Document Page: First | Prev | Next | All | Image | This Release | Search

File: 970207_aadcn_003.txt
Page: 003
Total Pages: 20



Biological warfare is the use of microorganisms or toxins
derived from living organisms to produce death or disease in
humans, animals, or plants. In spite of the 1972 Biological
Weapons Convention prohibiting the use of biological warfare
agents, concern over compliance remains. It is possible that
allied forces may be exposed to biological weapons.
Characteristics of many live agents and toxins make them
potentially effective for offensive military use. These agents
can provide a readily available and effective weapon in the
hands of terrorists as well as assassins.

Delivery systems for biological warfare agents most commonly
generate invisible aerosol clouds with particles or droplets of
greater than 10 microns (m). They can remain suspended for
extensive periods. The major risk is pulmonary retention of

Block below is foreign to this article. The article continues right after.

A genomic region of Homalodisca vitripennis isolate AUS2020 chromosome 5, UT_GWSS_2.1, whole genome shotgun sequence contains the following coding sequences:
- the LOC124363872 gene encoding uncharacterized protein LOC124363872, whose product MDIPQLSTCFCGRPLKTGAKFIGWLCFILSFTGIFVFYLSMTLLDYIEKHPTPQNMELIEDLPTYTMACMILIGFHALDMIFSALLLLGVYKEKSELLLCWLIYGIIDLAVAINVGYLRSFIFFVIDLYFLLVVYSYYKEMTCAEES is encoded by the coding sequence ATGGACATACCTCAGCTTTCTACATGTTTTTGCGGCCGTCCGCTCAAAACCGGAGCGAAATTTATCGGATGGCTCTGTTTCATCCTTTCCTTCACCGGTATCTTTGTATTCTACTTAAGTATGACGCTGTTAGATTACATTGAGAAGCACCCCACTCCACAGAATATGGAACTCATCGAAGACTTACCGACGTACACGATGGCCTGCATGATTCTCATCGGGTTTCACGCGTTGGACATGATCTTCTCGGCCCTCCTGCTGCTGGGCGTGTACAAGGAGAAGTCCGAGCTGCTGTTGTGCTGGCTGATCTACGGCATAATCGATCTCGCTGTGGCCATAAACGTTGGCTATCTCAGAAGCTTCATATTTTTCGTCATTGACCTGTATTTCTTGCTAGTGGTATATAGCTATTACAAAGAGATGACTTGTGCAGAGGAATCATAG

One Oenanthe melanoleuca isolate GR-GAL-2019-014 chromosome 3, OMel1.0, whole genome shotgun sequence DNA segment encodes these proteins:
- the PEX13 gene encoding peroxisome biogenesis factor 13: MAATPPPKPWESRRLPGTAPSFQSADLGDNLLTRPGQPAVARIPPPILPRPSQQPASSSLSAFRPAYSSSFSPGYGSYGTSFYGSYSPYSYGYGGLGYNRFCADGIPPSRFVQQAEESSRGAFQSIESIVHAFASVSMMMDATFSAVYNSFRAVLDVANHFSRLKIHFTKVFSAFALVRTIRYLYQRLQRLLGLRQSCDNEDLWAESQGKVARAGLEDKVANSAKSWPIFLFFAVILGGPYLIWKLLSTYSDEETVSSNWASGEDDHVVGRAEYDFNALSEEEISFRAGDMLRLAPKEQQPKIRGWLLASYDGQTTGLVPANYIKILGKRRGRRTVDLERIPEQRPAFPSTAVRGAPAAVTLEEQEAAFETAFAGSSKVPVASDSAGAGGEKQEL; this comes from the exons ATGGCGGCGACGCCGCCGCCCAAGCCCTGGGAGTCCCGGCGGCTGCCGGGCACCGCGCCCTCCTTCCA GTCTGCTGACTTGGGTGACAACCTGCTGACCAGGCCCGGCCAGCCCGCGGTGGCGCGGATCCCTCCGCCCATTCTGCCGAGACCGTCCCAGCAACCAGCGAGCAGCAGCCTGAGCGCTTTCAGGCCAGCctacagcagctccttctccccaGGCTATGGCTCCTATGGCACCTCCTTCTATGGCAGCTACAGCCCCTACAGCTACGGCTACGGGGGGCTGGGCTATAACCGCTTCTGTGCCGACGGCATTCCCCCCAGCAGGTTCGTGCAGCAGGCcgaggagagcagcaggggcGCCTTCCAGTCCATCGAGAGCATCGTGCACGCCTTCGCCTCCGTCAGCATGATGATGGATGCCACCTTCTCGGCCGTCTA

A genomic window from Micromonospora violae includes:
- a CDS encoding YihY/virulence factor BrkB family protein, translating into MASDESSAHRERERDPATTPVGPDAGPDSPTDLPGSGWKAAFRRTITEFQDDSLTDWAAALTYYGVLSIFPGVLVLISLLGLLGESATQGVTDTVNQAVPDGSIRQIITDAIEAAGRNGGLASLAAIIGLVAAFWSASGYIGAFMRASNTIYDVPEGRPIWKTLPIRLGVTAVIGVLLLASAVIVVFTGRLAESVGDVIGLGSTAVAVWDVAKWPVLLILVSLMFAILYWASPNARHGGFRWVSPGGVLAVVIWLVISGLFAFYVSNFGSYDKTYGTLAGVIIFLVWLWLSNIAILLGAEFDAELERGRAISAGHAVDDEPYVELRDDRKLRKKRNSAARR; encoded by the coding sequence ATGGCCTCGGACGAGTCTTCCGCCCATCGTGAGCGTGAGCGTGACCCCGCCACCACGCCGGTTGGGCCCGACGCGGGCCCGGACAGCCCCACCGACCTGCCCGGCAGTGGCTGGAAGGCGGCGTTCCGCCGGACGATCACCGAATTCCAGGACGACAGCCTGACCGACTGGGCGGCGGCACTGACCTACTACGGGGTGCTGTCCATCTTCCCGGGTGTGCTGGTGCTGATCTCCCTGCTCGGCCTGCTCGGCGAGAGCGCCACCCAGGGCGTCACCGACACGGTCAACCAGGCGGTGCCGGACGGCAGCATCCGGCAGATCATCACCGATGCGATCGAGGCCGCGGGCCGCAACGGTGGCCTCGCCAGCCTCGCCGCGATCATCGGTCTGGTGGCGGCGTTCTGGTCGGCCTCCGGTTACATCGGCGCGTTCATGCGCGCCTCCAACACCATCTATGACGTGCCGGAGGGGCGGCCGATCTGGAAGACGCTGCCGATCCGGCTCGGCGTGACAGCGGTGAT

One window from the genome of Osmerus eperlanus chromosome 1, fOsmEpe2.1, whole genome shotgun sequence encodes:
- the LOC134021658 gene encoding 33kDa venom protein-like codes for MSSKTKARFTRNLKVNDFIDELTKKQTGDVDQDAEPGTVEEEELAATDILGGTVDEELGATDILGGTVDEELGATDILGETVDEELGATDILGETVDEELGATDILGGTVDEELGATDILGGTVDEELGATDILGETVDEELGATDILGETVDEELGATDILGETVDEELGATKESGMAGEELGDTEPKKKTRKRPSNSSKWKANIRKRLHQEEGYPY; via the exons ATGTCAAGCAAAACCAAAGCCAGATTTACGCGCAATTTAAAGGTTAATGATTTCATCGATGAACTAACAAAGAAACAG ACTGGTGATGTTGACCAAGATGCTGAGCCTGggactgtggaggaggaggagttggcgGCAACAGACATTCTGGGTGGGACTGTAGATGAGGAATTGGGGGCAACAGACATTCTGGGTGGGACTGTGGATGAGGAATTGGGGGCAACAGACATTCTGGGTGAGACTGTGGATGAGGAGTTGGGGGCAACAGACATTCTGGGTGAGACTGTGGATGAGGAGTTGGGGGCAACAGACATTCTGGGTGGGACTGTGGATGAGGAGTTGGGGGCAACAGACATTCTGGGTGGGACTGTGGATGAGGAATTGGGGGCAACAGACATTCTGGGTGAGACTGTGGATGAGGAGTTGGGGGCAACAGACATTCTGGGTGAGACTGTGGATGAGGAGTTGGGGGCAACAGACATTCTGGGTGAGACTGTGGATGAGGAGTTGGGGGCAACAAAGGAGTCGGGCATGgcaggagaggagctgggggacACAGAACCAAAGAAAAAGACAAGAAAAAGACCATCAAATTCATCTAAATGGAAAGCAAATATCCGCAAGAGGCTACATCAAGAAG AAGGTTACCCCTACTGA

inhaled particles. To a much lesser extent, particles may
adhere to an individual or his clothing. The effective area
covered varies with many factors, including wind speed,
humidity, and sunlight. In the absence of direct evidence of
an attack, the first clue would be mass casualties fitting a
clinical pattern compatible with one of the biological agents.
This may occur hours or days after the attack. Toxins may
cause direct pulmonary toxicity or be absorbed and cause
systemic toxicity. Toxins are frequently as potent or more
potent by inhalation than by any other route. A unique
clinical picture may sometimes be seen which is not observed by
other routes (e.g. pulmonary odoms after staphylococcal
enterotoxin B (SEB) exposure). Mucous membranes, including
conjunctivae, are also vulnerable to many biological warfare
agents. Physical protection is then quite important and use of
full-face masks equipped with small-particle filters assumes a
high degree of importance.

Oral: Other routes for delivery of biological weapons
are thought to be less important, but are nonetheless
potentially significant. Contamination of food and water
supplies, either directly or secondarily after an aerosol
biological warfare attack, represents a hazard for infection


Document Page: First | Prev | Next | All | Image | This Release | Search